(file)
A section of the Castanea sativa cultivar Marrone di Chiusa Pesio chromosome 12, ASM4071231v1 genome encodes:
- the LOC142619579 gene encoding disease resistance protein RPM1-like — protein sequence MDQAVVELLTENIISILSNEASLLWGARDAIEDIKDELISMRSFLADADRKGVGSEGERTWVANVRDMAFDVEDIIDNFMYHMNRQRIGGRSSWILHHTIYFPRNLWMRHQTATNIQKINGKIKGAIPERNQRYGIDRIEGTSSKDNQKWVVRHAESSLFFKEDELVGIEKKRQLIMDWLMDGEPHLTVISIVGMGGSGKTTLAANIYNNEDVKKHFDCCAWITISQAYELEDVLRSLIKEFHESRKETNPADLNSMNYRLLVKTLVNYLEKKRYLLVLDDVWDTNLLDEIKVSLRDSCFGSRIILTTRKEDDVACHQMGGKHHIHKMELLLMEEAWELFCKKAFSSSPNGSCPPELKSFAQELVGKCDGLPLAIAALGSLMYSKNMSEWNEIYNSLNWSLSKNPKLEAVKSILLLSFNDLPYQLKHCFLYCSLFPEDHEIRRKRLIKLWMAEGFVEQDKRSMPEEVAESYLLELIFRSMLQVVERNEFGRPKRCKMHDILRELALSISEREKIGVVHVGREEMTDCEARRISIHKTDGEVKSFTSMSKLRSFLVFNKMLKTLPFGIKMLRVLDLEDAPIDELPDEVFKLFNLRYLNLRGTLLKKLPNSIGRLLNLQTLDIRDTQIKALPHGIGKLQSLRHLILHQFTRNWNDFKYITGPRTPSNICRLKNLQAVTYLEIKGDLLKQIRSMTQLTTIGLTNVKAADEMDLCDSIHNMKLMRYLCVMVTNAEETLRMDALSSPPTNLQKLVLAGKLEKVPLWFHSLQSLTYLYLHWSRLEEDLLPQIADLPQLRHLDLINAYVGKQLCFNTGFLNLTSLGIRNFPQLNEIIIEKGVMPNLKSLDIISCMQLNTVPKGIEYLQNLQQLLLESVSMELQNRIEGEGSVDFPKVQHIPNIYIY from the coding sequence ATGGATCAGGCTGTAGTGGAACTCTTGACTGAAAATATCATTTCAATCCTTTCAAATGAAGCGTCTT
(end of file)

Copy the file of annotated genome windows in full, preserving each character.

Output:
A section of the Castanea sativa cultivar Marrone di Chiusa Pesio chromosome 12, ASM4071231v1 genome encodes:
- the LOC142619579 gene encoding disease resistance protein RPM1-like — protein sequence MDQAVVELLTENIISILSNEASLLWGARDAIEDIKDELISMRSFLADADRKGVGSEGERTWVANVRDMAFDVEDIIDNFMYHMNRQRIGGRSSWILHHTIYFPRNLWMRHQTATNIQKINGKIKGAIPERNQRYGIDRIEGTSSKDNQKWVVRHAESSLFFKEDELVGIEKKRQLIMDWLMDGEPHLTVISIVGMGGSGKTTLAANIYNNEDVKKHFDCCAWITISQAYELEDVLRSLIKEFHESRKETNPADLNSMNYRLLVKTLVNYLEKKRYLLVLDDVWDTNLLDEIKVSLRDSCFGSRIILTTRKEDDVACHQMGGKHHIHKMELLLMEEAWELFCKKAFSSSPNGSCPPELKSFAQELVGKCDGLPLAIAALGSLMYSKNMSEWNEIYNSLNWSLSKNPKLEAVKSILLLSFNDLPYQLKHCFLYCSLFPEDHEIRRKRLIKLWMAEGFVEQDKRSMPEEVAESYLLELIFRSMLQVVERNEFGRPKRCKMHDILRELALSISEREKIGVVHVGREEMTDCEARRISIHKTDGEVKSFTSMSKLRSFLVFNKMLKTLPFGIKMLRVLDLEDAPIDELPDEVFKLFNLRYLNLRGTLLKKLPNSIGRLLNLQTLDIRDTQIKALPHGIGKLQSLRHLILHQFTRNWNDFKYITGPRTPSNICRLKNLQAVTYLEIKGDLLKQIRSMTQLTTIGLTNVKAADEMDLCDSIHNMKLMRYLCVMVTNAEETLRMDALSSPPTNLQKLVLAGKLEKVPLWFHSLQSLTYLYLHWSRLEEDLLPQIADLPQLRHLDLINAYVGKQLCFNTGFLNLTSLGIRNFPQLNEIIIEKGVMPNLKSLDIISCMQLNTVPKGIEYLQNLQQLLLESVSMELQNRIEGEGSVDFPKVQHIPNIYIY from the coding sequence ATGGATCAGGCTGTAGTGGAACTCTTGACTGAAAATATCATTTCAATCCTTTCAAATGAAGCGTCTT